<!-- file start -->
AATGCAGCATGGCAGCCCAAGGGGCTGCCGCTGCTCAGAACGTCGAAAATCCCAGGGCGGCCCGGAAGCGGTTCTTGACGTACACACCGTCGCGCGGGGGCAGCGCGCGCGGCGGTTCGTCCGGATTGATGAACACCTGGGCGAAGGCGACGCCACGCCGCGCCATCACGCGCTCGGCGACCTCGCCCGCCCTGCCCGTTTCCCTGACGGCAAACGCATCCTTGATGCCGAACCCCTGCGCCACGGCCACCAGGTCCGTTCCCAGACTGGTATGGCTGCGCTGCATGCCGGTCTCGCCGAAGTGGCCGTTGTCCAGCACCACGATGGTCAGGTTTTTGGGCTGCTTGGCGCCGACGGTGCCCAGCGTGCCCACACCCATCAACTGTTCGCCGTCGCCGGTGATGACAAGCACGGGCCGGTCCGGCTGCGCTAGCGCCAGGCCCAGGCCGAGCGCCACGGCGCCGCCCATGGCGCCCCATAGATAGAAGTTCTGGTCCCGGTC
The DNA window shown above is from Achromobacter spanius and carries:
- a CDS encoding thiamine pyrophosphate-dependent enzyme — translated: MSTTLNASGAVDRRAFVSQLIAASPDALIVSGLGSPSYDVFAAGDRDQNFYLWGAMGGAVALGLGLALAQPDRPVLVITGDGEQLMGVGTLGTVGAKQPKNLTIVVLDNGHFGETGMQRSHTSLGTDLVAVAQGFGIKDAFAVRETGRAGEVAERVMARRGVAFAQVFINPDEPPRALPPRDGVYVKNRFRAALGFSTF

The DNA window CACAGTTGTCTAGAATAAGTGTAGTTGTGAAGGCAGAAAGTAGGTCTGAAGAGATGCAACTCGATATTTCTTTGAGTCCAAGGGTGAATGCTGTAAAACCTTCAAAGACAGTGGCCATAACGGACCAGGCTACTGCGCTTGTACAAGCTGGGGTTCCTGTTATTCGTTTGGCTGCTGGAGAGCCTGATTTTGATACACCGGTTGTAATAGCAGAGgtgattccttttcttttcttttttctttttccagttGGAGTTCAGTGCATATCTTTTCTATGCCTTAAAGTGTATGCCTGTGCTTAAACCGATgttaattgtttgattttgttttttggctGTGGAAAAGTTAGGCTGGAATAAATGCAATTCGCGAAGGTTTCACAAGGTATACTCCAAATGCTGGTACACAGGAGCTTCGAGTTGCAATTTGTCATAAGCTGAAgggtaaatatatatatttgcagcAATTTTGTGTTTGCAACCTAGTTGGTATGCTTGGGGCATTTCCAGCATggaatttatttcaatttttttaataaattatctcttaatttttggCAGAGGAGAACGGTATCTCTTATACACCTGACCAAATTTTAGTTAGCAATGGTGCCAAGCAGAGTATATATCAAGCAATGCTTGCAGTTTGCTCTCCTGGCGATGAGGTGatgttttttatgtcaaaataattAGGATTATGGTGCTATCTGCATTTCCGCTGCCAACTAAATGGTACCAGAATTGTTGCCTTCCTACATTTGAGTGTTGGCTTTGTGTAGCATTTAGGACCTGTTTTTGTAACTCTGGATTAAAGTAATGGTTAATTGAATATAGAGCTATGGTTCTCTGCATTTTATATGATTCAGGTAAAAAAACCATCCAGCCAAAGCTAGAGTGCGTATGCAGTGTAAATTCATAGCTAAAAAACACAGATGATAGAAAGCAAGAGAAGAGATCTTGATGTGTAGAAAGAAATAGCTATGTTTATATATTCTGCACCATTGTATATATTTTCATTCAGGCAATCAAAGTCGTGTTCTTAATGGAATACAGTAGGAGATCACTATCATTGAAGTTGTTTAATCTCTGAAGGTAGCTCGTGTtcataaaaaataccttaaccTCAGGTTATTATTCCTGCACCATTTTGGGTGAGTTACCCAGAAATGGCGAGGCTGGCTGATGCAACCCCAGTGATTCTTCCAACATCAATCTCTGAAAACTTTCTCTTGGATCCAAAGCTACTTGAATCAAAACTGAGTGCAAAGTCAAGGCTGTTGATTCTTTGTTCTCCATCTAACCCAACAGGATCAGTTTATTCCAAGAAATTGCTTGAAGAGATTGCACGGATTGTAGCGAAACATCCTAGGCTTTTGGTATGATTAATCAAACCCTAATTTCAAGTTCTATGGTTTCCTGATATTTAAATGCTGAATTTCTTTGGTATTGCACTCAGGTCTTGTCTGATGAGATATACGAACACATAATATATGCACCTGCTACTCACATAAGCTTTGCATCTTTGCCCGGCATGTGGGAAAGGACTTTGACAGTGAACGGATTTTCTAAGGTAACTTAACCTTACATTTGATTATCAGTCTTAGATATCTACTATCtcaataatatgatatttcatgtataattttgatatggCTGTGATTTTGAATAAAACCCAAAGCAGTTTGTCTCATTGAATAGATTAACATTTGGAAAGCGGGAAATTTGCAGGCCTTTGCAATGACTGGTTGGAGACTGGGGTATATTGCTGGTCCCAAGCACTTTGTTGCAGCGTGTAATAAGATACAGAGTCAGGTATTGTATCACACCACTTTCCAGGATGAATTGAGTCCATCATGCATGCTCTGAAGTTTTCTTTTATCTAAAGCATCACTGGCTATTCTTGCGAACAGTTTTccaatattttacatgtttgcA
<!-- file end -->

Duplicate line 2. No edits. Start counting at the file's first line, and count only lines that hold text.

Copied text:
The DNA window shown above is from Achromobacter spanius and carries: